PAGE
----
For those that are skeptical, I would say, keep it up! Be skeptical; see if this stuff really works for you based on your own experience. From the standpoint of psychiatry, [tweet_quote]there have been a number of good trials showing that meditation can help prevent people who have a history of depression from spiraling back into depressive episodes.[/tweet_quote] It can also help with anxiety, chronic pain etc. We performed several randomized trials at Yale and found that it helped individuals with alcohol and cocaine dependence, and was even twice as good at helping people quit smoking as the current gold standard –the American Lung Association’s Freedom From Smoking treatment. [tweet_quote]I think it is hard to prescribe how often one should meditate, but would suggest that the more we pay attention either when meditating or even walking around in our daily lives, the better off we will be[/tweet_quote] –but again, people shouldn’t believe me, they should see if this is true for themselves. There are a huge number of books and youtube videos on how to meditate, so I’d suggest folks turn to those, such as “Mindfulness in Plain English” by Henelope Gunaratana . shutterstock_75018274 As part of this, I’d suggest playing with the quality of attention that is paid. For example, when you hear a sound like the sound of someone’s voice when they are speaking to you, it doesn’t take any conscious effort on your part –you just have to be paying attention. In the same way, throughout the day, as you are going about your usual business, you can notice if you are being “effortlessly aware” as compared to being caught up in your experience. You can tell if you are caught up (and being able to tell usually happens after the fact) if you are lost in a daydream, excited about something, yelling at someone, consumed by anxiety or anything else that has a push/pull quality to it. That push and pull is pushing and pulling us around –reacting rather than responding to our situations, making us slaves rather than participants in our own lives. From simply paying attention we notice two things: 1) this reaction type of behavior starts and feeds bad habit patterns (e.g. smoking when we are stressed) and 2) the short-term gain that we get from reacting (e.g. yelling at someone) isn’t actually as great in the moment as we thought it was. In fact, this actually contributes to long term problems (e.g. bad habits). [tweet_quote]The more we pay attention, the more we see clearly what we get from our behaviors[/tweet_quote], and this leads us to be less excited to continue the unhealthy behaviors, while at the same time supports the healthy ones. There’s more about this in a blog that I wrote a while ago for the Huffington Post called “how to change a habit for good” for interested readers.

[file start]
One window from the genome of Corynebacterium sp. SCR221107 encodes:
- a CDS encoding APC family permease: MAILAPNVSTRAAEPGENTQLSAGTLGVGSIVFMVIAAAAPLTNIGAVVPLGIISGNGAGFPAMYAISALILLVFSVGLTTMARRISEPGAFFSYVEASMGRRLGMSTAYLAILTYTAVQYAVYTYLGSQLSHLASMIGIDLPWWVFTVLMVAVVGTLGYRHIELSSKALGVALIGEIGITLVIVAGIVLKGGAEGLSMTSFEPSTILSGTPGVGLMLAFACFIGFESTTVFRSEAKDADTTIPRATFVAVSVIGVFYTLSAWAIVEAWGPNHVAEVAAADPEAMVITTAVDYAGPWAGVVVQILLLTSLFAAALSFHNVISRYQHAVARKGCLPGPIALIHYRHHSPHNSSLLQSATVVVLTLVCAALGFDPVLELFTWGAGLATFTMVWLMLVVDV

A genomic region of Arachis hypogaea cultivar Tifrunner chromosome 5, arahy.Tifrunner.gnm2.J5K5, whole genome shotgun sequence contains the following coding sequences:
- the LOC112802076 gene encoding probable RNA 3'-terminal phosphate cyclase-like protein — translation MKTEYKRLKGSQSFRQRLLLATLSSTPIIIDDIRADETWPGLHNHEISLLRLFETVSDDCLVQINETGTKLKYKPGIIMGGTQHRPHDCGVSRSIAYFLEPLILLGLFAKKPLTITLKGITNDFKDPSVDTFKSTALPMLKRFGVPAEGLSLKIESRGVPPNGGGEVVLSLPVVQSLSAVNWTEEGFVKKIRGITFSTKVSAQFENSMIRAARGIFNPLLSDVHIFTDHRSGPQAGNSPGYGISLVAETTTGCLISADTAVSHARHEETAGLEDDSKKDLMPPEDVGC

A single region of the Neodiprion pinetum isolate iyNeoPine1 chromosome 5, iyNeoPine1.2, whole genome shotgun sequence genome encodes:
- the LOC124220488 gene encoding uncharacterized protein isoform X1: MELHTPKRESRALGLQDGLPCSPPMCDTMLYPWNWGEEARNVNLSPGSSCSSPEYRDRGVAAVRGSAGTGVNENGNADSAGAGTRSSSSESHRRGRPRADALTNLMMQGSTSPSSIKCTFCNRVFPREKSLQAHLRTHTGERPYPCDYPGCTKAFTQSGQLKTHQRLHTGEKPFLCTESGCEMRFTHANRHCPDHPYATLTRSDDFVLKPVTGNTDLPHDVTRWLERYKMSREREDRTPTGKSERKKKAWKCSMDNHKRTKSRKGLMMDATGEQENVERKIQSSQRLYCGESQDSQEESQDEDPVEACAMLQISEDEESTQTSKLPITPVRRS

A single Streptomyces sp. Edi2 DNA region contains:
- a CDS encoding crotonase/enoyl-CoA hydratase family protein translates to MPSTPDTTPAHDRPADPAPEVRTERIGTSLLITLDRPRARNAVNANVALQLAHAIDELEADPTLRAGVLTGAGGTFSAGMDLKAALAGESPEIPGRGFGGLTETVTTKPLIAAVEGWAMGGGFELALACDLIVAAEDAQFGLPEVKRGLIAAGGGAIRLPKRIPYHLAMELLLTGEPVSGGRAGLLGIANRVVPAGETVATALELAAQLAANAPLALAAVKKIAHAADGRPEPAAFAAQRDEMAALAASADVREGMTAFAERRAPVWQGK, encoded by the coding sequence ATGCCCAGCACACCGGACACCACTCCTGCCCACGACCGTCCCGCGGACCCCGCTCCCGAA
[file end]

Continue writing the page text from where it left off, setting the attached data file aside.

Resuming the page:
• At Yale, you have developed a training program that helps individuals focus and perform better. You work with athletes, military veterans, students as well as the substance abuse individuals. What role does meditation have in all that?